So if you’re looking for a relatively inexpensive way to capture data on the road, or even within your business, the Motorola ES400 is a smart choice. It comes with a one year warranty, and is a great step between consumer phones and heavy duty mobile computers.

Motorola Mobile Computers

February 4, 2011

In the past couple years, Motorola’s moved from the very different MC50 and MC70 mobile computers, now offering the MC55, MC65, and MC75. And while they look relatively similar, there’s a bigger difference between them than one being ten more than the other.

MC55: The MC55 is kind of the entry level mobile computer in terms of features, but is still a great fit for inventory management or data collection “within the four walls.” I’m really feeling comfortable with corporate jargon, so to translate, the MC55 has WiFi and Bluetooth communications capabilities, but lacks cell phone radios.

You also get the option of the laser barcode scanner or the 2D imager, so you can trim down costs by getting a unit that just has what you need and that’s it. There’s also an optional camera if you happen upon the ultimate there I fixed it situation and must capture it.

MC65: Of the three, the MC65 is the most versatile. You get the Bluetooth, you get the WiFi, but you also get a soft-switch cellular radio in there. So you can switch between CDMA or GSM networks without having to swap cards or reboot the mobile computer. Now even if you’re in the boonies, you have a good chance of getting enough bars to order a pizza.

The MC65 is a little stronger than the MC55 as well, able to survive bigger drops and dirtier environments. You also get a faster processor and more RAM, so loading apps or searching databases is a little snappier.

These units all come with the Blockbuster 2D imager, which I’ve mentioned as being the bee’s knees previously. It’s a fast scanner, I can see why it’s going into most of Motorola’s new products.

MC75: As the beastly big brother of the lineup, the MC75 beats out the other two in terms in of raw performing power. You can get a cell phone radio in the MC75, but unlike the MC65 you have to choose a single network.

Like the MC55, the MC75 comes with either a 1D laser barcode scanner or blockbuster 2D imager built in, and the option of a camera. The wide variety of MC75 options lets you pick the model that has the features you need & little else, saving you some cash.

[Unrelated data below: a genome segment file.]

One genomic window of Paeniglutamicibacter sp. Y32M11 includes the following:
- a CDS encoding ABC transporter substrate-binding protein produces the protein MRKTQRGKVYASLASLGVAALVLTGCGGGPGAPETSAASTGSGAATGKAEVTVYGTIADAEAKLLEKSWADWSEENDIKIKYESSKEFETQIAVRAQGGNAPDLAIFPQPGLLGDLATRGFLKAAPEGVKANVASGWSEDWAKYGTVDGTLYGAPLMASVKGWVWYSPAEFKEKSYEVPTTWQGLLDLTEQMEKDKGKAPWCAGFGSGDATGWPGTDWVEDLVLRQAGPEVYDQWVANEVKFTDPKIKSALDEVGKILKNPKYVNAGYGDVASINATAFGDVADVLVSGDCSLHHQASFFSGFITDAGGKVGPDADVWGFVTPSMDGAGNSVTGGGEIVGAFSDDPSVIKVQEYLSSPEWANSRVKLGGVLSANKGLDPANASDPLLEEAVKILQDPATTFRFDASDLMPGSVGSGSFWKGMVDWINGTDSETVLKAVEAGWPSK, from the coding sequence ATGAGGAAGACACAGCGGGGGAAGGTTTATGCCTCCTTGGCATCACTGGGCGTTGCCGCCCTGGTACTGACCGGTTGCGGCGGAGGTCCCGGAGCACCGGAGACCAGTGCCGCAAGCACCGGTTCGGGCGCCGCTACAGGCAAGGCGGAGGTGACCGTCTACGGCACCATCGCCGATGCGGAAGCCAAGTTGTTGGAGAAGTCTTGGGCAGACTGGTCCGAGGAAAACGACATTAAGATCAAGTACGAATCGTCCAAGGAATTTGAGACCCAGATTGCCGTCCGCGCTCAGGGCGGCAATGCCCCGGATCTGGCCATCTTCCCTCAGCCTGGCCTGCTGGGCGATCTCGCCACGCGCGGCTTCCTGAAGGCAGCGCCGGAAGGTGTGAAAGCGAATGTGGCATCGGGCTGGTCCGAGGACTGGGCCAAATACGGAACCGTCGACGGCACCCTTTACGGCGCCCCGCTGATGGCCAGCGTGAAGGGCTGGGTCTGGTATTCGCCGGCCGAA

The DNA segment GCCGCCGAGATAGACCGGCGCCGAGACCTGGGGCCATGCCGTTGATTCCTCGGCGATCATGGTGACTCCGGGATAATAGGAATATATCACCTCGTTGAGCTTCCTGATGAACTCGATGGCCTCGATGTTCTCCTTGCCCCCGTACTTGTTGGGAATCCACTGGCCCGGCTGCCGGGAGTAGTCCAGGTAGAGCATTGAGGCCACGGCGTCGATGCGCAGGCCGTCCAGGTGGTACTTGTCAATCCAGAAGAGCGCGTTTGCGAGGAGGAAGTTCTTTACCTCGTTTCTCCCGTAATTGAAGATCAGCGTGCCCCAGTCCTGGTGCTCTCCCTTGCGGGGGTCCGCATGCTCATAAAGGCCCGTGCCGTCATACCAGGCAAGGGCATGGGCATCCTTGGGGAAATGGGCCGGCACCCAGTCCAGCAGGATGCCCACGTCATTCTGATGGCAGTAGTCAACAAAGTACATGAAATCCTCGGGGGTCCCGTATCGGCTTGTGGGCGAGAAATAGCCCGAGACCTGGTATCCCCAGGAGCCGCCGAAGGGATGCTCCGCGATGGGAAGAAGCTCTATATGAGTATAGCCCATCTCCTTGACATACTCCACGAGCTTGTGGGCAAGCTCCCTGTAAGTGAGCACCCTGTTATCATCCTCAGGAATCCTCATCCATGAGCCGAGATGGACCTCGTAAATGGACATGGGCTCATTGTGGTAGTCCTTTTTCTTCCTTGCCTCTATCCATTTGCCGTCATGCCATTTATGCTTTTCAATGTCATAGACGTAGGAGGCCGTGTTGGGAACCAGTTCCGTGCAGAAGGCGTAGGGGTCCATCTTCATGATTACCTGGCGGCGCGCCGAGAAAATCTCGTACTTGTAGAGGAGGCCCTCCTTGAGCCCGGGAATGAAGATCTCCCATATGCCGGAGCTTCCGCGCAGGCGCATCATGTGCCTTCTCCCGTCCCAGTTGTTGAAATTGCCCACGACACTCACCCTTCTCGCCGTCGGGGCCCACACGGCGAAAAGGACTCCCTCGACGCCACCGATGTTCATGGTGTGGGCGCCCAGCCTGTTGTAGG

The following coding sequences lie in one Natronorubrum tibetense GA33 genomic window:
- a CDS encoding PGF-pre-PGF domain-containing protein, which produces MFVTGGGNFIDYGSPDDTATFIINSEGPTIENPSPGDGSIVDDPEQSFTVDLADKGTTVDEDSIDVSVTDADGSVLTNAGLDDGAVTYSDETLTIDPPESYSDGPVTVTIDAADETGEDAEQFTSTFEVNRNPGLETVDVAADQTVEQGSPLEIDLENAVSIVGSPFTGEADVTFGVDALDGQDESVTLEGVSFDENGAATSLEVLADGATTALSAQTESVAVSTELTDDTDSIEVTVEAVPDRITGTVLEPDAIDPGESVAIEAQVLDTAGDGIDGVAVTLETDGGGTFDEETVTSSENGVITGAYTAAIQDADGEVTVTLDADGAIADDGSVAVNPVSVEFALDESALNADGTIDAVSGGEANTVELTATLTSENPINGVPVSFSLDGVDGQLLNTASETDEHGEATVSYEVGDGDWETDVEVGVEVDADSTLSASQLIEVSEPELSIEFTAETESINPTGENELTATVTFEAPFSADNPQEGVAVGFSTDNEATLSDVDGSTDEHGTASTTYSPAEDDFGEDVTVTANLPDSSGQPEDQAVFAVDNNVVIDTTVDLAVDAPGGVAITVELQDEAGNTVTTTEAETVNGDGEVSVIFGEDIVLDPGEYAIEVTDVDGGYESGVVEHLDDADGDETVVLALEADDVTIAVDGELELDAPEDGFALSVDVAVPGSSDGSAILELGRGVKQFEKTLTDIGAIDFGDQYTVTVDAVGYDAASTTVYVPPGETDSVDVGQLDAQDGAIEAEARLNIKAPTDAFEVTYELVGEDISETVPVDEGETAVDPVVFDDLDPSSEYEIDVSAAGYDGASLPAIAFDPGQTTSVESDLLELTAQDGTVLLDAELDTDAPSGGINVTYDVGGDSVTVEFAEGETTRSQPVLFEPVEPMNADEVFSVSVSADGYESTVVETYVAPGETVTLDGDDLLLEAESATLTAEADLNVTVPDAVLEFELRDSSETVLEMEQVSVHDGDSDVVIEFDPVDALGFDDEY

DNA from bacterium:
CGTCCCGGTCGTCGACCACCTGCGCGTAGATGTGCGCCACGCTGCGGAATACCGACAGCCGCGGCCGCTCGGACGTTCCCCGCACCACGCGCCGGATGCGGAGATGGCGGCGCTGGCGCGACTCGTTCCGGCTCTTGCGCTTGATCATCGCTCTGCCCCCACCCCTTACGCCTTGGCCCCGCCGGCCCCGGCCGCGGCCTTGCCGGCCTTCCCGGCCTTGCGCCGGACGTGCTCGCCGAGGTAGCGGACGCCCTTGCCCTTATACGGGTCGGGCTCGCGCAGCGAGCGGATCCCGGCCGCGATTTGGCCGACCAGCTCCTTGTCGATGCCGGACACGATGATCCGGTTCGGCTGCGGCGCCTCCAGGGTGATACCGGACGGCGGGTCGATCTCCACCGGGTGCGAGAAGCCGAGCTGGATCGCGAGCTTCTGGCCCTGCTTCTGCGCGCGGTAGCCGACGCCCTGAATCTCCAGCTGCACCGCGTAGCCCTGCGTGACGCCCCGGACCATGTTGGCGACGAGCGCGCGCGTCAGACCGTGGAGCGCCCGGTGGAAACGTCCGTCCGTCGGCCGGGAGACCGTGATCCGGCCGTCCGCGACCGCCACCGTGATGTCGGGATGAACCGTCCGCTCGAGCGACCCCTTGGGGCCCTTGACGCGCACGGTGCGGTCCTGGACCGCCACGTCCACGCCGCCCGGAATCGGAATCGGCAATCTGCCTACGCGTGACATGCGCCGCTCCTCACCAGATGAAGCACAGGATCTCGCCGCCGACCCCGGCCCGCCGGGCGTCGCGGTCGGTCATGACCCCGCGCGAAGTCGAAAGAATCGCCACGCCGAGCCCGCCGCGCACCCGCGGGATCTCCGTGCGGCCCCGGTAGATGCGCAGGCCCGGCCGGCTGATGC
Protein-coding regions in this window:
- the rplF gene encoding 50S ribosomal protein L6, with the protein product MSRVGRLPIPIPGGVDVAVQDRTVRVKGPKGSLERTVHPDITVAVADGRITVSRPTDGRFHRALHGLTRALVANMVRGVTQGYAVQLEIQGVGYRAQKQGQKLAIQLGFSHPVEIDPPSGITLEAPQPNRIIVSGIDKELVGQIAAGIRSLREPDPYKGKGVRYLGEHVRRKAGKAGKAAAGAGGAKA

Here’s a quick breakdown of the major differences between the product lines.

Product MC55 MC65 MC75
Durability IP54, 5′ Drops IP64, 6′ drops IP54, 5′ drops
Cell Network None GSM and CDMA GSM or CDMA
Scanner Laser or Imager Imager Laser or Imager
RAM 128 MB 256 MB 256 MB
Processor 520 MHz 600 MHz 800 MHz

So not only is the MC75 twenty better than the MC55, it’s better suited for high demand computing, field mobility, and applications that have very specific requirements. The MC65 is the one-size-fits-all option for mobile computing, and the MC55 fits at home within your business for data capture.

Motorola MobileVisor

February 26, 2010

A couple years ago I made a post about the Motorola ScanVisor, a slick way to do quick Moto barcode scanner comparisons. Anytime you can find out the real actual differences between the LS9208 and LS9203 more than one has a tilty base has got to be a good day for buyers. Moto took this idea and applied it to their mobile computing line, so now there is the Motorola MobileVisor, and I think that’s fantastic.

Purchasing a mobile computer is an incredibly expensive ordeal and should never be taken lightly. Personally, I’d be really hesitant to drop two grand on something unless I knew for certain it was right for me. So with the MobileVisor, you can compare the MC55 and MC75 and see a solid breakdown of the differences, far more than “This one is black and this one is gray.” You can learn all sorts of crazy stuff, like that the MC5590 has a 520 MHz processor while the MC75 rocks out at 624 MHz. And I just now realized those mobile computers are faster than the iMac I used through most of college.

And much like the ScanVisor, MobileVisor lets you breakdown product listings by your industry, so you can look for the right mobile computer to use in a truck that hauls petrochemicals, or the health care mobile computer that is ideal for doctors who perform only appendectomies. Totally spelled appendectomies correctly on the first try. Count it.